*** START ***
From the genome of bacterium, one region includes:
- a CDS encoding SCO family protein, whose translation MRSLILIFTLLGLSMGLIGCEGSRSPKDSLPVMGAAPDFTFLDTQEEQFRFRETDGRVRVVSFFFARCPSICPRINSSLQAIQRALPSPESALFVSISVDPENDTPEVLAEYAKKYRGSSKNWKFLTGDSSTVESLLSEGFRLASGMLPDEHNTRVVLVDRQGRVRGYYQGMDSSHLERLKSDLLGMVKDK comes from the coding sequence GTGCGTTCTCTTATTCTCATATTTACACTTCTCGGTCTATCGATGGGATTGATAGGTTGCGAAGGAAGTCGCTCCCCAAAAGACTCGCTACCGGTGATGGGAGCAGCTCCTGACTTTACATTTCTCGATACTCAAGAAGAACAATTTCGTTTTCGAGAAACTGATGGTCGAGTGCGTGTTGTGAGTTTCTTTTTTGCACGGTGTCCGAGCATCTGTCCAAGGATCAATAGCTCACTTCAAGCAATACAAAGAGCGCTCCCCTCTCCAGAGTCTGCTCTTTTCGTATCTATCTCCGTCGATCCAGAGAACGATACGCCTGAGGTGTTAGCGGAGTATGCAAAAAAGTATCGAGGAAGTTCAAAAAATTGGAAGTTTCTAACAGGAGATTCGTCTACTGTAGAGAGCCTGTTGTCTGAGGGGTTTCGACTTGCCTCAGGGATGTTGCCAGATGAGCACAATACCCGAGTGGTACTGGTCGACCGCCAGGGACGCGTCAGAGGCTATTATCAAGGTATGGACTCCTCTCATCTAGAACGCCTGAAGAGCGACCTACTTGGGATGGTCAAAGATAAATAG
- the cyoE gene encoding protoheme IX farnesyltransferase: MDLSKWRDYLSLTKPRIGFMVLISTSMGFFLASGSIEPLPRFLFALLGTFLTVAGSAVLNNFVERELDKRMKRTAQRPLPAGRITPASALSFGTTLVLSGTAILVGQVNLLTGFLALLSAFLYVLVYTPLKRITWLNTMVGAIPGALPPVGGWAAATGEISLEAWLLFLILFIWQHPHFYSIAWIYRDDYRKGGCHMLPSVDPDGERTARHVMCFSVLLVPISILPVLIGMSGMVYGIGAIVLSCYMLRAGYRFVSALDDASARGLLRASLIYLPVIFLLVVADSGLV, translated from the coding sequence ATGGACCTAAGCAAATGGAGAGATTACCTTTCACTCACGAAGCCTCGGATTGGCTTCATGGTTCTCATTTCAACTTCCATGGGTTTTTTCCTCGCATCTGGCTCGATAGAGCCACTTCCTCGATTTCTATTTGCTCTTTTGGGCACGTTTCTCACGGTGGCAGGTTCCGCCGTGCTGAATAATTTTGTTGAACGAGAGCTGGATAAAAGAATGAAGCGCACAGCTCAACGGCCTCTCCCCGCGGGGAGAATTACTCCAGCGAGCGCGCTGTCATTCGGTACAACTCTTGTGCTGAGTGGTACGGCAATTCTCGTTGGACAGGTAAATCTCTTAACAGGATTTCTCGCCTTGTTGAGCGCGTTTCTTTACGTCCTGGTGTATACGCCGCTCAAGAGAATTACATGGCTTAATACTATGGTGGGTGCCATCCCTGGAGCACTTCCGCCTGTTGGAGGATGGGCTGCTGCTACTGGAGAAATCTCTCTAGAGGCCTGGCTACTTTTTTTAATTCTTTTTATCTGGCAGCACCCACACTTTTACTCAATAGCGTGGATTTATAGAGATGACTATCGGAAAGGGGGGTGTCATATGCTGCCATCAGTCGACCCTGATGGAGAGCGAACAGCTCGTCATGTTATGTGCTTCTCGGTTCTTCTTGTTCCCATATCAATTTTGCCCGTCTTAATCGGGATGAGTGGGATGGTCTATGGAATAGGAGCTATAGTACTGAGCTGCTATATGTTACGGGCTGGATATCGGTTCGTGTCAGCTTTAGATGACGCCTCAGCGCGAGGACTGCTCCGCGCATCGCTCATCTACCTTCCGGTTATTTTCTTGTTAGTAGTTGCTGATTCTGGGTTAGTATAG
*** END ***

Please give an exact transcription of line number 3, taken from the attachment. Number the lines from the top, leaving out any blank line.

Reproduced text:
- the cyoE gene encoding protoheme IX farnesyltransferase: MDLSKWRDYLSLTKPRIGFMVLISTSMGFFLASGSIEPLPRFLFALLGTFLTVAGSAVLNNFVERELDKRMKRTAQRPLPAGRITPASALSFGTTLVLSGTAILVGQVNLLTGFLALLSAFLYVLVYTPLKRITWLNTMVGAIPGALPPVGGWAAATGEISLEAWLLFLILFIWQHPHFYSIAWIYRDDYRKGGCHMLPSVDPDGERTARHVMCFSVLLVPISILPVLIGMSGMVYGIGAIVLSCYMLRAGYRFVSALDDASARGLLRASLIYLPVIFLLVVADSGLV, translated from the coding sequence ATGGACCTAAGCAAATGGAGAGATTACCTTTCACTCACGAAGCCTCGGATTGGCTTCATGGTTCTCATTTCAACTTCCATGGGTTTTTTCCTCGCATCTGGCTCGATAGAGCCACTTCCTCGATTTCTATTTGCTCTTTTGGGCACGTTTCTCACGGTGGCAGGTTCCGCCGTGCTGAATAATTTTGTTGAACGAGAGCTGGATAAAAGAATGAAGCGCACAGCTCAACGGCCTCTCCCCGCGGGGAGAATTACTCCAGCGAGCGCGCTGTCATTCGGTACAACTCTTGTGCTGAGTGGTACGGCAATTCTCGTTGGACAGGTAAATCTCTTAACAGGATTTCTCGCCTTGTTGAGCGCGTTTCTTTACGTCCTGGTGTATACGCCGCTCAAGAGAATTACATGGCTTAATACTATGGTGGGTGCCATCCCTGGAGCACTTCCGCCTGTTGGAGGATGGGCTGCTGCTACTGGAGAAATCTCTCTAGAGGCCTGGCTACTTTTTTTAATTCTTTTTATCTGGCAGCACCCACACTTTTACTCAATAGCGTGGATTTATAGAGATGACTATCGGAAAGGGGGGTGTCATATGCTGCCATCAGTCGACCCTGATGGAGAGCGAACAGCTCGTCATGTTATGTGCTTCTCGGTTCTTCTTGTTCCCATATCAATTTTGCCCGTCTTAATCGGGATGAGTGGGATGGTCTATGGAATAGGAGCTATAGTACTGAGCTGCTATATGTTACGGGCTGGATATCGGTTCGTGTCAGCTTTAGATGACGCCTCAGCGCGAGGACTGCTCCGCGCATCGCTCATCTACCTTCCGGTTATTTTCTTGTTAGTAGTTGCTGATTCTGGGTTAGTATAG